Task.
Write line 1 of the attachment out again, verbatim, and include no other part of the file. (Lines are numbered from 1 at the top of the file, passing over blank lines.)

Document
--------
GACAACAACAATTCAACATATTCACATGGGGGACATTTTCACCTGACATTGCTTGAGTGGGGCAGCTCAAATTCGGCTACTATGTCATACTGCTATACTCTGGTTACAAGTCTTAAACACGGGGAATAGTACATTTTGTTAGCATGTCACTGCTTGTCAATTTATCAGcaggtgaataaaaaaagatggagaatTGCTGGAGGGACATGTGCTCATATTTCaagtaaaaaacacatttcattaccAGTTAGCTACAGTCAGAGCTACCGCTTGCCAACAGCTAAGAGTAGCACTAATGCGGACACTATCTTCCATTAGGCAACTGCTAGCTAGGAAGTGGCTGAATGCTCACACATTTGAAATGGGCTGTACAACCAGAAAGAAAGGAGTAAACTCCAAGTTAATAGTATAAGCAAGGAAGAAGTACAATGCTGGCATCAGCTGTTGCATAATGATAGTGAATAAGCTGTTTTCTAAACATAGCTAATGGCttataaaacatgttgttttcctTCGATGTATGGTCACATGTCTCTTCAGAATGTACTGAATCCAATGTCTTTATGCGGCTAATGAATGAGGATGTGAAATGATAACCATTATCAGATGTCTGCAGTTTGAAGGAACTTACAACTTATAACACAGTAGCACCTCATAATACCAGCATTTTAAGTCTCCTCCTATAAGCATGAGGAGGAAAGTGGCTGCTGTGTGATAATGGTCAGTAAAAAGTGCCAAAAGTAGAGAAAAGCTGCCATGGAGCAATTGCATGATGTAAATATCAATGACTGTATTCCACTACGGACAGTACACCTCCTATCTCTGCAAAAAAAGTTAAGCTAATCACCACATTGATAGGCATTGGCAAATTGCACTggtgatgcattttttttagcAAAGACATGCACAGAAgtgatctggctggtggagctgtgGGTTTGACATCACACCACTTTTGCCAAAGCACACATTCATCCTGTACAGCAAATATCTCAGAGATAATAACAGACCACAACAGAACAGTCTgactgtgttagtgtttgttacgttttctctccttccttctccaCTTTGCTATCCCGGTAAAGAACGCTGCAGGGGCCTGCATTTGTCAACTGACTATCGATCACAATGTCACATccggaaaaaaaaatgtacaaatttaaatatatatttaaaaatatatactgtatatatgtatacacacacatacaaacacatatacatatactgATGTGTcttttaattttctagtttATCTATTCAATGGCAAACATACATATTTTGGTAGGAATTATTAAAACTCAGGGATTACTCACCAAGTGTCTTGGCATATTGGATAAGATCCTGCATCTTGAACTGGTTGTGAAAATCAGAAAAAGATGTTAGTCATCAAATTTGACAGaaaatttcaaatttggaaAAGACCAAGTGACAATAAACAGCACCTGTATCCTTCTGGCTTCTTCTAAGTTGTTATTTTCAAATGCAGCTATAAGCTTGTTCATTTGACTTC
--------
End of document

GACAACAACAATTCAACATATTCACATGGGGGACATTTTCACCTGACATTGCTTGAGTGGGGCAGCTCAAATTCGGCTACTATGTCATACTGCTATACTCTGGTTACAAGTCTTAAACACGGGGAATAGTACATTTTGTTAGCATGTCACTGCTTGTCAATTTATCAGcaggtgaataaaaaaagatggagaatTGCTGGAGGGACATGTGCTCATATTTCaagtaaaaaacacatttcattaccAGTTAGCTACAGTCAGAGCTACCGCTTGCCAACAGCTAAGAGTAGCACTAATGCGGACACTATCTTCCATTAGGCAACTGCTAGCTAGGAAGTGGCTGAATGCTCACACATTTGAAATGGGCTGTACAACCAGAAAGAAAGGAGTAAACTCCAAGTTAATAGTATAAGCAAGGAAGAAGTACAATGCTGGCATCAGCTGTTGCATAATGATAGTGAATAAGCTGTTTTCTAAACATAGCTAATGGCttataaaacatgttgttttcctTCGATGTATGGTCACATGTCTCTTCAGAATGTACTGAATCCAATGTCTTTATGCGGCTAATGAATGAGGATGTGAAATGATAACCATTATCAGATGTCTGCAGTTTGAAGGAACTTACAACTTATAACACAGTAGCACCTCATAATACCAGCATTTTAAGTCTCCTCCTATAAGCATGAGGAGGAAAGTGGCTGCTGTGTGATAATGGTCAGTAAAAAGTGCCAAAAGTAGAGAAAAGCTGCCATGGAGCAATTGCATGATGTAAATATCAATGACTGTATTCCACTACGGACAGTACACCTCCTATCTCTGCAAAAAAAGTTAAGCTAATCACCACATTGATAGGCATTGGCAAATTGCACTggtgatgcattttttttagcAAAGACATGCACAGAAgtgatctggctggtggagctgtgGGTTTGACATCACACCACTTTTGCCAAAGCACACATTCATCCTGTACAGCAAATATCTCAGAGATAATAACAGACCACAACAGAACAGTCTgactgtgttagtgtttgttacgttttctctccttccttctccaCTTTGCTATCCCGGTAAAGAACGCTGCAGGGGCCTGCATTTGTCAACTGACTATCGATCACAATGTCACATccggaaaaaaaaatgtacaaatttaaatatatatttaaaaatatatactgtatatatgtatacacacacatacaaacacatatacatatactgATGTGTcttttaattttctagtttATCTATTCAATGGCAAACATACATATTTTGGTAGGAATTATTAAAACTCAGGGATTACTCACCAAGTGTCTTGGCATATTGGATAAGATCCTGCATCTTGAACTGGTTGTGAAAATCAGAAAAAGATGTTAGTCATCAAATTTGACAGaaaatttcaaatttggaaAAGACCAAGTGACAATAAACAGCACCTGTATCCTTCTGGCTTCTTCTAAGTTGTTATTTTCAAATGCAGCTATAAGCTTGTTCATTTGACTTC